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After 24% surge, India is now home to 75% of tigers in the world

Jul 30, 2023 09:16 AM IST

The increase shows the success of the country’s 20-year-old science- based tiger conservation programme, experts said.

India recorded a 23.5% increase in tiger population between 2018 and 2022, taking the number of big cats in the wild to 3,682, more than the initially estimated 3,167 and accounting for 75%of the tigers in the world. In April, Prime Minister Narendra Modi had released an interim estimation of 3,167 tigers. India had 2,197 tigers in 2018, up from 1,411 tigers in 2006.

Globally, the number of tigers increased from 3,890 in 2016 to 5,575 in 2023, with India and Nepal doubling the numbers, said a statement from the Global Tiger Forum on Saturday. (AP)
Globally, the number of tigers increased from 3,890 in 2016 to 5,575 in 2023, with India and Nepal doubling the numbers, said a statement from the Global Tiger Forum on Saturday. (AP)

The increase shows the success of the country’s 20-year-old science- based tiger conservation programme, experts said.

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Around 80% of the tigers (2,885) now reside in eight of the 18 tiger states, including Madhya Pradesh, Karnataka, Uttarakhand, Maharashtra, Tamil Nadu and Assam. Madhya Pradesh has the highest tiger population of 785, followed by 563 in Karnataka and 444 in Maharashtra.

The central Indian and Western Ghats landscapes have contributed 2,526 tigers to the total number, making them the most dense tiger regions in the world, according to state-wise estimation reported on Saturday.

On the individual score, Corbett National Park in Uttarakhand and Kaziranga National Park in Assam continue to be most densely populated tiger reserves, with 260 and 104 tiger, respectively, with Bandhavgarh in Madhya Pradesh and Bandipur in Karnataka in close pursuit.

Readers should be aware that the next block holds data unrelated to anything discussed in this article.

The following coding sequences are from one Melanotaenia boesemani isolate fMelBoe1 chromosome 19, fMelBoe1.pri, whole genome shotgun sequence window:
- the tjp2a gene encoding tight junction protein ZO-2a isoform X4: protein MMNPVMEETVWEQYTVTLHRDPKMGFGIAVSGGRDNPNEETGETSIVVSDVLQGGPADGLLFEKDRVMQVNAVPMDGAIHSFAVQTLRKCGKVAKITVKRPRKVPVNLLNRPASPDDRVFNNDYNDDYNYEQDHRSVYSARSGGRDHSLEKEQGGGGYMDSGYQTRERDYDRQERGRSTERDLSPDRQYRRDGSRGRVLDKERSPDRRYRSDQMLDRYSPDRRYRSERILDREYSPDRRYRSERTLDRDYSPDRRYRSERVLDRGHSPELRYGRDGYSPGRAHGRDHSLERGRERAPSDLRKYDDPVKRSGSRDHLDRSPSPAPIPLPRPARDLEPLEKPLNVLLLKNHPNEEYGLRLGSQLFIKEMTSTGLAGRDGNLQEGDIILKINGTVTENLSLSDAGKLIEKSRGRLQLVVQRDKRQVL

Globally, the number of tigers increased from 3,890 in 2016 to 5,575 in 2023, with India and Nepal doubling the numbers, said a statement from the Global Tiger Forum on Saturday. The GTF counts vary slightly for the overall global figure, due to which India’s share according to this total does not amount to the share released by the government.

Rajesh Gopal, GTF secretary general and former member secretary of National Tiger Conservation Authority, attributed the increase in tiger population in India and range countries to the philosophy of Project Tiger aimed at protecting the feline in “core-critical” parts of tiger habitats.

“The protection of tiger in core-critical parts has been complimented equally by multi-stakeholder peripheral management of buffer and beyond to address interference problem with NTCA feedback taken positively for projects in and around tiger habitats. This has worked well,” he said.

In a paradigm shift on considering projects in and around tiger habitats, the government takes inputs from NTCA and tries to include the NTCA recommendations in the final approval conditions for projects. In some cases on the basis of NTCA recommendation, projects have either been altered or not allowed in and around tiger habitats, most of which are mineral- rich areas.

The rise in tiger numbers, especially in states like Uttarakhand, Madhya Pradesh and Maharashtra reflects good health of the tiger habitats, fruition of incentivised scheme for relocation of villagers from core areas and comparatively less poaching activities, unlike in areas like northeastern states, where the tiger population has not risen like the rest of the country, said YV Jhala, former dean of Wildlife Institute of India (WII).